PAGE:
Historical preservation underway at Ave Maria Grotto

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Birmingham artist Allison Bohorfoush, Amy Jenkins of the Alabama Arts Council and local blacksmith Allan Kress pose in front of Die Wald Kapelle on the grounds of Cullman’s Ave Maria Grotto. (Sara Gladney for The Cullman Tribune)

CULLMAN, Ala. – Cullman’s Ave Maria Grotto recently received a grant from the Alabama State Council on the Arts to begin the historical preservation of the works of Brother Joseph Zoettl, beginning with Die Wald Kapelle (Chapel in the Woods). The Grotto is filled with miniatures buildings, shrines and monuments handcrafted by Brother Joseph, a Benedictine monk who was born in Landschutt, Bavaria-Germany in 1878 and came to Cullman in 1892 to “pursue monastic life at Alabama’s only Benedictine Abbey.” Until he was 80 old, Brother Joseph crafted famous parts of the world in miniature on the grounds of what is now the 4-acre Grotto.  

On Friday, members of the Alabama State Council on the Arts and the Cullman Tourism Bureau were welcomed to tour the Grotto and hear about the restoration work.

“This park was opened in 1934, but a lot of the structures are older than that. There was another grotto close by in the woods, but it was moved here in 1934. It is Cullman’s oldest tourist attraction by far. The youngest structures are probably 60-65 years old. The last one Brother Joseph built was in 1958,” said Ave Maria Grotto Director Roger Steele.

The miniature figures are mostly made of cement, and due to weather over the years, many of the structures have deteriorated. “We’ve gone through and identified probably 30-40 structures, some are in desperate need of preservation, others are in various degrees of need,” Steele explained.

The restoration of the replicas will be done by Birmingham artists Allison Bohorfoush and Tom Dameron who have been identifying cracks and foundational issues in the structures they will work to repair. Local blacksmith Allan Kress will construct handrails to line the walkways of the Grotto.

Renee Welsh, who volunteers as a grant writer and landscape facilitator at the Grotto, began the process of finding those who could help to repair the 125 sculptures. She first reached out to Rachel Dawsey of the North Alabama Agriplex, who put her in contact with Kress, who operates out of the forge at Peinhardt Farms, Bohorfoush and Dameron.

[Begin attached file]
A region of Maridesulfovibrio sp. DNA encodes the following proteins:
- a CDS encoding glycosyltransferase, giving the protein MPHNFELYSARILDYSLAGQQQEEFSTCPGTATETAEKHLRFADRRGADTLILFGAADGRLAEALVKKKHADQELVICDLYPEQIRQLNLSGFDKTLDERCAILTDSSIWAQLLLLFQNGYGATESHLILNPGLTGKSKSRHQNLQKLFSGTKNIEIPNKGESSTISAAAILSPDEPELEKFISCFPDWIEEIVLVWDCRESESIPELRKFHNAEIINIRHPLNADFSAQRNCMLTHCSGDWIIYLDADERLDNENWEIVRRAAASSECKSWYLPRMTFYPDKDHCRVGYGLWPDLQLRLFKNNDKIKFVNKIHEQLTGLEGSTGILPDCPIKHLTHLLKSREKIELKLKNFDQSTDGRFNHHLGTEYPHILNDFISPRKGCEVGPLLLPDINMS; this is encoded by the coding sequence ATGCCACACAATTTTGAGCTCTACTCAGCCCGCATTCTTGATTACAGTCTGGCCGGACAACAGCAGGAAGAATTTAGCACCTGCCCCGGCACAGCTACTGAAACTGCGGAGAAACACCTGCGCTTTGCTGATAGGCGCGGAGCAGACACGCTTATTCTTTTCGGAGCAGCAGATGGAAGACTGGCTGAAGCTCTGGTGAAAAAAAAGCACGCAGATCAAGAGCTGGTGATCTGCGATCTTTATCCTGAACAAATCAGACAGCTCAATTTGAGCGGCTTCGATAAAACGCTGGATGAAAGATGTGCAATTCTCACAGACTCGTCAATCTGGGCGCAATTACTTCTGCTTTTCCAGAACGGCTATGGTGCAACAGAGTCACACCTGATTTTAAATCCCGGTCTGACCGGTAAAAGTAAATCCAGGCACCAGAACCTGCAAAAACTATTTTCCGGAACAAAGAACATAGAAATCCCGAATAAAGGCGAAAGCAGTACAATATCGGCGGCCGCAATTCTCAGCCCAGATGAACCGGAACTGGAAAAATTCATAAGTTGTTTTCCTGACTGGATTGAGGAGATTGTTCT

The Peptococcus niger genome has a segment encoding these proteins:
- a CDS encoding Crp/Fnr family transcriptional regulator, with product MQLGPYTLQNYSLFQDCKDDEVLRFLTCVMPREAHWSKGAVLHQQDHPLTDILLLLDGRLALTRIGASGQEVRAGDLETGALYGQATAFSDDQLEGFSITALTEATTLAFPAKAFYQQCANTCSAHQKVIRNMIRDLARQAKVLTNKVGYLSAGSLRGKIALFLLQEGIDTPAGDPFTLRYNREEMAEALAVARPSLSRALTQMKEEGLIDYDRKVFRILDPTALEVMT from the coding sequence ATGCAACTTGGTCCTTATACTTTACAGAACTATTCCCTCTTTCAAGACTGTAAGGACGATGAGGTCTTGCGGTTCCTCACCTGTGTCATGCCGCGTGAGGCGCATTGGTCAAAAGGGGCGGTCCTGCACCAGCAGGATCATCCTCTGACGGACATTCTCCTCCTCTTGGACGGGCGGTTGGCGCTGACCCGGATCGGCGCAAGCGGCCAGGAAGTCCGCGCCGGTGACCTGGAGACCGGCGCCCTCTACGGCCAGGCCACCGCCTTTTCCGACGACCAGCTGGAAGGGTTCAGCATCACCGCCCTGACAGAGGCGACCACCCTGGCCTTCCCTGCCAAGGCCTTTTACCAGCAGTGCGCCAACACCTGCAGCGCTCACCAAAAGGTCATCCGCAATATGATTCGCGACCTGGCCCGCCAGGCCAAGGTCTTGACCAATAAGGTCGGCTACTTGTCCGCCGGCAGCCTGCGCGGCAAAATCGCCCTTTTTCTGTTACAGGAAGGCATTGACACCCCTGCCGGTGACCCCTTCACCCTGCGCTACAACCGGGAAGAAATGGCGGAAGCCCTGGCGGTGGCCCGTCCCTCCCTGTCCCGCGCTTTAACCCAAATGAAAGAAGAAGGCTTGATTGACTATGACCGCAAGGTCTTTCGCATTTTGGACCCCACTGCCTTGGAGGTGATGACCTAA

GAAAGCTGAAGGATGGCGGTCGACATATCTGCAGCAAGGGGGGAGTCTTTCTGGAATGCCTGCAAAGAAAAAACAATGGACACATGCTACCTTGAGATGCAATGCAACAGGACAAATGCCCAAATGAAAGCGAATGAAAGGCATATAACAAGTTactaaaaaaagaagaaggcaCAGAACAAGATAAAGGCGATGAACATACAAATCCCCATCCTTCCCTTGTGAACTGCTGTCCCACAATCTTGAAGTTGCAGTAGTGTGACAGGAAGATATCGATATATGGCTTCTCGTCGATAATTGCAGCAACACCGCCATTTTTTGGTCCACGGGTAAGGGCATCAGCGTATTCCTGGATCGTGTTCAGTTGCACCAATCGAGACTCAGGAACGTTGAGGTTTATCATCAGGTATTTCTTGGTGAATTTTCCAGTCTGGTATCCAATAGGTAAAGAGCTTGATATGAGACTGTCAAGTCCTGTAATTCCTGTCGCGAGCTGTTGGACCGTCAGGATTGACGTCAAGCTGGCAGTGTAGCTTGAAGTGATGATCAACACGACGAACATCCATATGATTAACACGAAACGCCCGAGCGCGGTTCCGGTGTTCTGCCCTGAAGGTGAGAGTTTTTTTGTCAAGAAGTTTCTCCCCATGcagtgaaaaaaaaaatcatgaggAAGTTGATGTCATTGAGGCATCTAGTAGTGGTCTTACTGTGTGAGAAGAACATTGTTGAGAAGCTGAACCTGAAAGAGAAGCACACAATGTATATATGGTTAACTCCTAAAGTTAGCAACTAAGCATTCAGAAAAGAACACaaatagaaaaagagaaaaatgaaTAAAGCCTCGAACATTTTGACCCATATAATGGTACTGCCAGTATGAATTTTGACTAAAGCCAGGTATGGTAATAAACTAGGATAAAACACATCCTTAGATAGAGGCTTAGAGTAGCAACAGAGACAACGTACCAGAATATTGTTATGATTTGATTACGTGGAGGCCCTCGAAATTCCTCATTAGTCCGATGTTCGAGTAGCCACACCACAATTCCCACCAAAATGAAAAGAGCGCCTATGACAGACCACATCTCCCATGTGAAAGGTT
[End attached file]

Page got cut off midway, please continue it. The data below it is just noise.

Die Wald Kapelle is one of the few replicas Brother Joseph made of a building he saw in person. Many were built after viewing postcards and photos.

Die Wald Kapelle (Allison Bohorfoush)

The structure had major structural issues and large cracks. Wire reinforcement inside the mortar of the structure had begun to rust away, leaving nothing to hold it up. The cracks were so deep that the back wall was in danger of collapse.

Bohorfoush injected siliconized concrete adhesive into the cracks and colored it with sand. “What we’re trying to do is seal it, make it structurally sound and also restore it visually. We’re trying to honor Brother Joseph and what his vision was in the first place,” she said. “We don’t want to change it.” The Chapel in the Woods is the first of many the artist hope to repair.

Upon beginning the restoration project, the right side had a damaged plain piece of glass which seemed to be a place holder for a damaged stained-glass window the same as the left side currently has. Dameron created a custom stained-glass window, made in the style of the left window, to fit the right-side window opening.

The process to replace the handrails is being taken on by Kress. The old rails have rotted. Kress’ constructed handrails are forged in his shop. The ends of the rails are crafted to resemble the Pope’s staff. The style is made to resemble the forged metal of Europe where Brother Joseph was from. “You don’t see forged metal work here in the U.S. that much where in Europe it is quite common,” he said. “It’s a very humble looking handrail, but it has function and form.” The finish is natural linseed and beeswax. As the rails rust, they can be repolished with the natural oils to look new again.

The handrails add protection for the approximately 35,000 visitors of every age who visit the Grotto each year.

Kress is an artist blacksmith with over 30 years exhibiting, teaching and demonstrating.

Bohorfoush has been an exhibiting artist for over 30 years and has won many awards in her craft. She primarily works as a coppersmith, making jewelry and reposed wall pieces.

Dameron works in stained glass, oil painting, watercolor, encaustics, charcoal, etc. He and partner, David Smith, owned Lyda Rose Gallery in Birmingham. He currently administers the Joy Gallery at Homewood Cumberland Presbyterian Church.

Allison Bohorfoush’s website: swirlgirlart.com

Tom Dameron’s website: tomdameron.com

Find out more about the Ave Maria Grotto at www.avemariagrotto.com.

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